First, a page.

Review: The Prophet by Amanda Stevens

8 May

The Prophet by Amanda Stevens
Harlequin/MIRA (April 24, 2012)
Mass Market: $7.99; ebook: $7.99
ISBN: 9780778313397

Favorite Lines: “But I could already feel the exchange of energy, the stealthy siphon of my warmth as Devlin unwittingly replenished his life force with mine. One of the ironies of falling for a haunted man. My haven protected me from his ghosts, but hallowed ground couldn’t shield me from him.” (p. 230, e-galley)

My name is Amelia Gray.

I am the Graveyard Queen, a cemetery restorer who sees ghosts. My father passed down four rules to keep me safe and I’ve broken every last one. A door has opened and evil wants me back.

In order to protect myself, I’ve vowed to return to those rules. But the ghost of a murdered cop needs my help to find his killer. The clues lead me to the dark side of Charleston—where witchcraft, root doctors and black magic still flourish—and back to John Devlin, a haunted police detective I should only love from afar.Now I’m faced with a terrible choice: follow the rules or follow my heart.

The Prophet is book three in Amanda Stevens’ Graveyard Queen series and so far is scheduled to be followed by an additional three books. It returns the reader to the creepy world introduced in book one, The Restorer.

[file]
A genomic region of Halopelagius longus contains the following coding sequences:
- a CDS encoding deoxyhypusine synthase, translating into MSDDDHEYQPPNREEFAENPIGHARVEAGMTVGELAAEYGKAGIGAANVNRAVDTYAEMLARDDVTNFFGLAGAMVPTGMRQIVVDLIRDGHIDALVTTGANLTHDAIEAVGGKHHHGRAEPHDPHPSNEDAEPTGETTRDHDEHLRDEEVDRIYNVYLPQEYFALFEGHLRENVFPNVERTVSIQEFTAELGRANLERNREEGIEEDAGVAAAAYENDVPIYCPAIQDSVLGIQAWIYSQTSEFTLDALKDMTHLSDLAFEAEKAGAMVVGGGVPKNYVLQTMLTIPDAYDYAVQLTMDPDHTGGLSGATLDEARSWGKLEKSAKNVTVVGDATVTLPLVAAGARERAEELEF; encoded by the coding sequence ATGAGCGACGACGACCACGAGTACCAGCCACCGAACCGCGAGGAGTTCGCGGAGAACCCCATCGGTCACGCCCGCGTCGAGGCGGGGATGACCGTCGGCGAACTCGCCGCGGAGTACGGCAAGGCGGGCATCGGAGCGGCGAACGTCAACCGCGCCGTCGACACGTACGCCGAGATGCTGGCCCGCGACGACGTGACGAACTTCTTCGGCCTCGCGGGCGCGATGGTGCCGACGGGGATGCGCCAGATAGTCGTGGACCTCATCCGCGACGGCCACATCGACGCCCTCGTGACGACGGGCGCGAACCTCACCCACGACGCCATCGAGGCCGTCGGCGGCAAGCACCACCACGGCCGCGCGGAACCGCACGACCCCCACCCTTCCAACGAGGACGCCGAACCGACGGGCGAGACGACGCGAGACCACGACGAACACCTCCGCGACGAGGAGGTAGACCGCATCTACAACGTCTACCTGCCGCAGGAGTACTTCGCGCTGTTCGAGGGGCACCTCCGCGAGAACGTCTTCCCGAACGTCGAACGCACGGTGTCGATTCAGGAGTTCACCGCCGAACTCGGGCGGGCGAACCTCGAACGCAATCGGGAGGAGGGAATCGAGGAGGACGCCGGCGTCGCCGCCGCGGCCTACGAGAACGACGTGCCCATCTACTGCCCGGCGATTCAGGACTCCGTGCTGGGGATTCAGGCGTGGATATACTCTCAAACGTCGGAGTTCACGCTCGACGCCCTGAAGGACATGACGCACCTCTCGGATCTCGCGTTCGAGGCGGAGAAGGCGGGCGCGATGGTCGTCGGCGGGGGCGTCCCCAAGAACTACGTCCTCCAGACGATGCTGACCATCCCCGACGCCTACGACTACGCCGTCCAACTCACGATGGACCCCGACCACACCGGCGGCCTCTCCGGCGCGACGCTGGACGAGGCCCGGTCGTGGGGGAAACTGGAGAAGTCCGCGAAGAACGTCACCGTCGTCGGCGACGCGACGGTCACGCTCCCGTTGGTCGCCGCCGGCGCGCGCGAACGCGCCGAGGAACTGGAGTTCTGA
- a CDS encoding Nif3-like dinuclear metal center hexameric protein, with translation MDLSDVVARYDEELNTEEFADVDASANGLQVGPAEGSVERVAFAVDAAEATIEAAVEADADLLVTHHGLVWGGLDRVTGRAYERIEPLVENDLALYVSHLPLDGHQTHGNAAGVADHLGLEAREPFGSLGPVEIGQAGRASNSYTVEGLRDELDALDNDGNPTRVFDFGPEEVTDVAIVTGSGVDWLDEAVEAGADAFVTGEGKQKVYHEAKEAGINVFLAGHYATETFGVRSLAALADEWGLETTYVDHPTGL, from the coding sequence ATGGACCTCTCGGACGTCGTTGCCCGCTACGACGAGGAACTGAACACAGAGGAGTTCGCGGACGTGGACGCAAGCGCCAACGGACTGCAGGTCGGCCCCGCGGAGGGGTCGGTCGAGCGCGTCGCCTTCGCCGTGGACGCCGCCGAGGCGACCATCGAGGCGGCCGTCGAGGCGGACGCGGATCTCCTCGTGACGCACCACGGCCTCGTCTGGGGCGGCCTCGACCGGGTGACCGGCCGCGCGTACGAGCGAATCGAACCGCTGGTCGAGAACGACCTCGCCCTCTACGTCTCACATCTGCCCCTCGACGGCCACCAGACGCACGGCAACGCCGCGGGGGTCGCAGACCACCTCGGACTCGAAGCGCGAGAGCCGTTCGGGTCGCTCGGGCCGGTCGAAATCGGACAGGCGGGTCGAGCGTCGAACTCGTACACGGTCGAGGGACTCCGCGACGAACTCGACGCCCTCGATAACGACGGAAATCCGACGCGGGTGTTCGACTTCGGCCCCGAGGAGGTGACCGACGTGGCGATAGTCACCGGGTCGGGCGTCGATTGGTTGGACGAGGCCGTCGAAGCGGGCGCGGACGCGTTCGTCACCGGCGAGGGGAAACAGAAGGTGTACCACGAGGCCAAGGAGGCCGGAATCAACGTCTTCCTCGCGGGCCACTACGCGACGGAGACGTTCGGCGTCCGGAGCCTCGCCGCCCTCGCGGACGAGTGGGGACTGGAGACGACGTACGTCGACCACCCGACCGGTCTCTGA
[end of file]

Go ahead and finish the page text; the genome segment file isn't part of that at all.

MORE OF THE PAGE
The ghosts in Stevens’ world are leech like. They feed on human energy and only some people can see them. The heroine, Amelia, was taught to ignore ghosts when she was a child, but began breaking the rules after meeting a detective named, Devlin. I never understood Amelia’s interest in the detective, but it’s back in full force in The Prophet.

I’ve got to tell y’all that The Prophet is my least favorite book of the series primarily due to Amelia’s interest in Devlin. I don’t like her unhealthy obsession with Devlin and really don’t get her lack of self-preservation. She seems to have a death wish and it interfered with my ability to enjoy The Prophet. I think Michele at GoodReads put it pretty good when she said, “Amelia’s grating personality, her annoying, repetitive inner dialogues, and her inactions when it mattered.”

Despite my irritation with the Devlin/Amelia relationship story line I found myself enjoying parts of the book. Never enough to make this a book I’d read again, but I wanted answers and I got some. Mysteries surrounding Devlin’s deceased wife and child and semi-solved, places visited in book one were re-visited and a “power” was discovered. There is definite fallout from the events of The Prophet to come in future books. I’m just not interested enough to read them.

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